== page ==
The FDA authorized a booster dose of the Pfizer-BioNTech COVID-19 vaccine on Wednesday for older Americans, healthcare workers, and others at serious risk of severe cases, following tense debates over whether additional shots were needed.
The move follows an FDA expert panel's recommendations late last week supporting Pfizer boosters for those groups, whom they argued would clearly benefit from increased immunity. The panel overwhelmingly rejected giving the boosters to all individuals 16 and older, citing the need for more safety data in younger age groups.
"After considering the totality of the available scientific evidence and the deliberations of our advisory committee of independent, external experts, the FDA amended the EUA for the Pfizer-BioNTech COVID-19 Vaccine to allow for a booster dose in certain populations such as health care workers, teachers and day care staff, grocery workers and those in homeless shelters or prisons, among others,” acting FDA Commissioner Janet Woodcock said in a statement Wednesday.
Some experts believe this wording on at-risk occupations may open the door to the broad use of booster shots. "The unknown is how it’s going to be interpreted and by whom," John Moore, a virologist at Weill Cornell Medical College in New York, told BuzzFeed News. "Physicians are already under pressure from ‘the worried well,’ claiming their health status qualifies them. Now their occupations provide another pressure point on vaccine providers.”
A CDC expert panel meeting on Wednesday started discussions over its own recommendation about which at-risk groups are the highest priority for the booster shots. Its recommendation, in turn, has to be accepted by the CDC director to trigger federal payment of insurance costs for the extra doses. But states can choose to disregard the CDC's suggestions, setting their own rules for who can get shots.
The FDA booster authorization applies only to the Pfizer mRNA vaccine, given to nearly 55% of people in the US who've gotten vaccinated.
On Tuesday morning, Johnson & Johnson released data showing that a booster dose of its single-shot vaccine given after two months increased its effectiveness to 94% against severe or moderate COVID-19. Johnson & Johnson has submitted that data to the FDA for emergency use authorization, according to a company news release. Moderna submitted its data to the FDA for authorization earlier this month.
As the CDC's Advisory Committee on Immunization Practices reviewed data on the Pfizer booster Wednesday, several members expressed concerns about the situation for people who were given Moderna or Johnson & Johnson shots. Some asked whether the panel could defer from making a recommendation on Pfizer boosters until it was able to address boosters for the other vaccines too.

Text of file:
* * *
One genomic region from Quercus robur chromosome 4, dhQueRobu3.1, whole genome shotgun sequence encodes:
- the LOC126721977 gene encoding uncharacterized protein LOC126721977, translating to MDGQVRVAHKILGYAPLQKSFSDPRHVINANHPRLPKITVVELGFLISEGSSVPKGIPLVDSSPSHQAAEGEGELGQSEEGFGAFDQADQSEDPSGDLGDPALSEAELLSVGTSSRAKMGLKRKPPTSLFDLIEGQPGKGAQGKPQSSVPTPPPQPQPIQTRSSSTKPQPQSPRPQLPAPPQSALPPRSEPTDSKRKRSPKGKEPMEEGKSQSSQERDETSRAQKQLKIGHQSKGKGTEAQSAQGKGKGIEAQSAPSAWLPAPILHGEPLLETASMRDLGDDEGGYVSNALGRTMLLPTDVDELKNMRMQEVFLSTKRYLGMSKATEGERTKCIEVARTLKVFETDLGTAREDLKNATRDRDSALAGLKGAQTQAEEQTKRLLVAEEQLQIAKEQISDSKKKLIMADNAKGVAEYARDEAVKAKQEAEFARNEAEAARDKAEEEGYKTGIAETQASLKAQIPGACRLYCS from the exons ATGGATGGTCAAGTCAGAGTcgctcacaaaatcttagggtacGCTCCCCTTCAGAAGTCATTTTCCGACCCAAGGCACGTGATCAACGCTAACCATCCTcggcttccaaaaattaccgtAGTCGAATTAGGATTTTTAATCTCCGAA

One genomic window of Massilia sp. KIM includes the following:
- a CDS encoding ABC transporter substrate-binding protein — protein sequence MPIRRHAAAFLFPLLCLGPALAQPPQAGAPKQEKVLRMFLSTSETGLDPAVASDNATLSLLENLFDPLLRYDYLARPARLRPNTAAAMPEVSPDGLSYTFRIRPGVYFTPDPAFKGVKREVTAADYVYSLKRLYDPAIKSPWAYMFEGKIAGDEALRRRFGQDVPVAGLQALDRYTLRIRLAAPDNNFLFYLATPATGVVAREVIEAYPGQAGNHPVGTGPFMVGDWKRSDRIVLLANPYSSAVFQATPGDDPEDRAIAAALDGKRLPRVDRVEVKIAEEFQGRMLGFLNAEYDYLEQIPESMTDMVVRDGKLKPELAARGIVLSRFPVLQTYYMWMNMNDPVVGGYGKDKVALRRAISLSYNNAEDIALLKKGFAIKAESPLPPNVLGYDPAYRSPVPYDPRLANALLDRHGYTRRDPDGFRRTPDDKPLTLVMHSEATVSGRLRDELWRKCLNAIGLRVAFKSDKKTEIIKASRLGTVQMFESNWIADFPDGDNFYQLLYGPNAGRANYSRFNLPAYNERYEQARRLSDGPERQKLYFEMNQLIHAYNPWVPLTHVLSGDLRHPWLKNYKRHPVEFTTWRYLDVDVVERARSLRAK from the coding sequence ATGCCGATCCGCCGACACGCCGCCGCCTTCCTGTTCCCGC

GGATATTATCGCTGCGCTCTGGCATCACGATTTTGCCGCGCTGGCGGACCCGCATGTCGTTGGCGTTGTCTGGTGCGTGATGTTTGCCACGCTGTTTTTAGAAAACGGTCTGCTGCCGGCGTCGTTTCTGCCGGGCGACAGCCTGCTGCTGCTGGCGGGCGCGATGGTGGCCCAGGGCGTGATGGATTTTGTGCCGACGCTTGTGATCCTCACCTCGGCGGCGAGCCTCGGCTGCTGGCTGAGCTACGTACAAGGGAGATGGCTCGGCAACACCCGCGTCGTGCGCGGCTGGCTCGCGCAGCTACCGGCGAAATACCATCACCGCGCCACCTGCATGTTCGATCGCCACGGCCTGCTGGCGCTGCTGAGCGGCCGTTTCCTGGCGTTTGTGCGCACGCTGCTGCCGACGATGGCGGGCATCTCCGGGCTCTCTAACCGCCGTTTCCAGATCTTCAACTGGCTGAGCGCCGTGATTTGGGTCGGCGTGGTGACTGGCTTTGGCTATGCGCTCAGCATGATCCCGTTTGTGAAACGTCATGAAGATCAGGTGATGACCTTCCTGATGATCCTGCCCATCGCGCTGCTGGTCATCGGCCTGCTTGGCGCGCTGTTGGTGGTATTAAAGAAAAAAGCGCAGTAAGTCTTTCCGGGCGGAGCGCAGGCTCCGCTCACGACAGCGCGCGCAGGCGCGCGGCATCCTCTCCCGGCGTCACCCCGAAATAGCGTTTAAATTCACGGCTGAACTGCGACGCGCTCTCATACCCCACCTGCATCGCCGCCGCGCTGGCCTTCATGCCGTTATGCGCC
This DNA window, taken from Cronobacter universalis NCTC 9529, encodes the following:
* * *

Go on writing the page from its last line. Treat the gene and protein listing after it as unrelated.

Sarah Long, a specialist in infectious diseases at Drexel University in Philadelphia, said she feared a "public health panic" among recipients of the Moderna vaccine. Pablo Sánchez, a professor of pediatrics at Ohio State University, said people who got the single-shot Johnson & Johnson vaccine "are really left out."
"We really need to come up with some recommendations" for the recipients of other vaccines, Sánchez said.
And CDC panelist Natalie Thornburg noted that though antibody levels have been shown to wane over time, leading to an increased likelihood of breakthrough infections, longer-living immune cells still offered strong protection against severe disease and death in vaccinated individuals who get infected.
A CDC study released last Friday found only slight drops in effectiveness against hospitalization in all three vaccines offered in the US from March to August, down to 93% for the Moderna shots, 88% for the Pfizer vaccine, and to 71% for Johnson & Johnson's single shot.
In August, the Biden administration announced it would offer boosters to everyone in the US eight months after their vaccination was completed. Top public health experts, including those at the World Health Organization and the FDA, have publicly opposed the use of boosters, arguing instead for distributing the vaccines worldwide to prevent the spread of disease and the potential development of new, more dangerous variants. Some scientists have also raised concerns about the White House overstepping the FDA's authority.
About 20 nations now offer booster shots to some part of their population, typically older adults, medical personnel, or those with compromised immune systems, with around twice that number considering the option.
This story has been updated to include comments by John Moore, a virologist at Weill Cornell Medical College.